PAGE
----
Lessons from the Hard Court

///Lessons from the Hard Court

Lessons from the Hard Court

Birthday Fun Continues at the Rogers Cup

The 40th birthday celebrations continue in my household, but this time it wasn’t for me. It was for my husband, Lemuel! We headed north to Canada (his choice) to celebrate his milestone birthday.

 

Our trip was a blast, but the highlight was attending the final matches of the Rogers Cup. We saw both the Men’s Doubles and Men’s Singles. The Men’s Singles matches gave us a once in a lifetime opportunity to watch Rafael Nadal and his 200 km/h swing!

 

Leadership Lessons in Tennis

My first time attending a tennis match was nothing short of incredible. And being a #MovementMaker, I couldn’t help but notice all the leadership lessons to learn from during a match:

 

  1. Be Polite: Tennis is an incredibly polite sport. I think this is what fascinated me the most! The fans are quiet the entire time the players are putting in work on the court because they are paying attention and allowing the player to concentrate. In life, we often miss out on the best of the people we are with because we are too busy multitasking and not paying attention. We might overtalk a situation or miss an opportunity to hear the rhythm of a person’s life. In tennis, the court is so quiet you can hear the racquet’s swing or the ball dribble on the court. As leaders, we should always find the opportunities to pay attention and listen to not miss out on something new to learn.
  2. You Control Yourself: I was most surprised that tennis is a true individual sport. I knew that there was only one player on each side of the court, but it was shocking to not see a coach sitting courtside with the player. When the player leaves the court to take a swig of water, no one runs up to discuss how they can improve their game. You control yourself, your actions, and your outcome. This is so true for me every day in the workplace.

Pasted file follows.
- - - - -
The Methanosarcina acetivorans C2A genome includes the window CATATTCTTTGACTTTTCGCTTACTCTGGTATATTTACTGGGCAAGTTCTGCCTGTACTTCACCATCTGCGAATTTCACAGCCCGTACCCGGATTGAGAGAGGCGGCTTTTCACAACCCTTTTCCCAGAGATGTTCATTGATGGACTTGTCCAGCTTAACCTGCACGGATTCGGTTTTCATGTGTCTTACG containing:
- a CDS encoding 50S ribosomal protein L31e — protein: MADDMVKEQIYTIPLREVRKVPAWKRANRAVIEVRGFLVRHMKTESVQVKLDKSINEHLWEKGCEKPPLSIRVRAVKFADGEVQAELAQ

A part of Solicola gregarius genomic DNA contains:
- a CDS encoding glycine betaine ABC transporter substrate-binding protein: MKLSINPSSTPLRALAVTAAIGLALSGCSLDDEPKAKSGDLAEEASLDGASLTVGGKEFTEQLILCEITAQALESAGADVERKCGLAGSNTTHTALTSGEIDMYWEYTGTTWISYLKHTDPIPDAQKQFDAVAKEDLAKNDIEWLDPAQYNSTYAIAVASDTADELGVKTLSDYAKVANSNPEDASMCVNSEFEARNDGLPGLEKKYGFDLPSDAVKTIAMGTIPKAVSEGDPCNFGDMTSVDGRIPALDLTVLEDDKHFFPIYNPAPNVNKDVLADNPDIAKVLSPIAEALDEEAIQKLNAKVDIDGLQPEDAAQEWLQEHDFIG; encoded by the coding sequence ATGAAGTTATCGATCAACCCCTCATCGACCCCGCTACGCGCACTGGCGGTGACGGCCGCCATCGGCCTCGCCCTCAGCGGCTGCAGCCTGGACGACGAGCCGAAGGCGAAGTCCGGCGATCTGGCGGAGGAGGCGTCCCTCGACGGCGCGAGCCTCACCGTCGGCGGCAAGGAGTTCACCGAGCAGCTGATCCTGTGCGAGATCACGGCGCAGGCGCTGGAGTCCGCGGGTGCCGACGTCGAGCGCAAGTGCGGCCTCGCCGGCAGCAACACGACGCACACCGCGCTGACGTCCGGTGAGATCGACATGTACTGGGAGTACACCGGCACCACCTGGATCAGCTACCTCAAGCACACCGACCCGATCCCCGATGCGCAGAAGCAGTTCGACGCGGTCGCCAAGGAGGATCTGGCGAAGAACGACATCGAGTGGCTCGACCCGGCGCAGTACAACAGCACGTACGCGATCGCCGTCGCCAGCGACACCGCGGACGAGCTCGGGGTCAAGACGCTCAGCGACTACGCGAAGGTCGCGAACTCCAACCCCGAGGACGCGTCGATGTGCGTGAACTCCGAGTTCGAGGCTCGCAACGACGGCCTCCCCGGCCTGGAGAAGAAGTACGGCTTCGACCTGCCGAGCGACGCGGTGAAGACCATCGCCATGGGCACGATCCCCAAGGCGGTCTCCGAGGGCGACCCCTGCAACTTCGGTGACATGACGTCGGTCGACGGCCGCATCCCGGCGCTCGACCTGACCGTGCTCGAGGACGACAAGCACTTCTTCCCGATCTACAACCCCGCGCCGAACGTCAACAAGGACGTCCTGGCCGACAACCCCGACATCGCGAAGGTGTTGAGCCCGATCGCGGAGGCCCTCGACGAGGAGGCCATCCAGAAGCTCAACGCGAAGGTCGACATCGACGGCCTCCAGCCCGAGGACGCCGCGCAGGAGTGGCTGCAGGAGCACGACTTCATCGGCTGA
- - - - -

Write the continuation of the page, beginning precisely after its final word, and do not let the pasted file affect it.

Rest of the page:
3. It’s Not Over, Until It’s Over: Nadal looked strong in the first couple of swings, but it wasn’t over for him.  Even after winning the first set, he had to put in more work to earn the win. You see, in tennis it isn’t over until it’s over. The winner must come out on top for two to three sets before earning their medal. Just because you put in the effort to make a strong start doesn’t mean that the hard work stops there!
  4. Anyone Can Be a Champion: The Rogers Cup places the #1 player in the world against a breakthrough star. For the match we attended,  Rafael Nadal played Stefanos Tsitsipas on what was Stefanos’ 20th birthday. It would be easy to assume that Nadal would win because of his tenure on the court or years of seniority, but we can’t take these qualifications for granted. At anytime, the breakout star could serve his way to a victory. Stefanos played like he wanted a win, which reminded me that anyone can be placed in a strategic place to go up against a champion. So to all you underdogs and Davids, attack each project full-out because you never know when you might get to take on Goliath.
  5. Cheer for Everyone: The crowd clapped for each of the players when they served well or earned a point. How awesome! Too many times in life we ignore the underdog or we only cheer for our favorite player. Why? Each person is giving their all on the court, so why don’t we build each other up and cheer for the entire community?

 

The first tennis match occurred in the early 1800s, so clearly the creators knew that leaders turn moments into movements. The sport calls for consistency, capitalizing on the environment, and having laser focus. These are three things that I’ll be applying to my movement building.

 

What characteristics do you think leaders should have when building movements? Reply in the comment section below, #Firestarter! I hope the next time you say, “Love,” it’s because you’re on track for doing something big. Remember, it’s your time. Own it!

 

Copyright (c) 2018 Williams Strategies, LLC. All rights reserved.

By |2018-09-23T20:07:32+00:00August 14th, 2018|

About the Author:

Terri Broussard Williams
Terri Broussard Williams believes leaders turn moments into movements. In less than four decades on earth, Terri counts the following moments as movements that she’s been a part of, championed or accepted as her own. Each has defined her as a leader. Join Terri and become part of the #MovementMaker Tribe!

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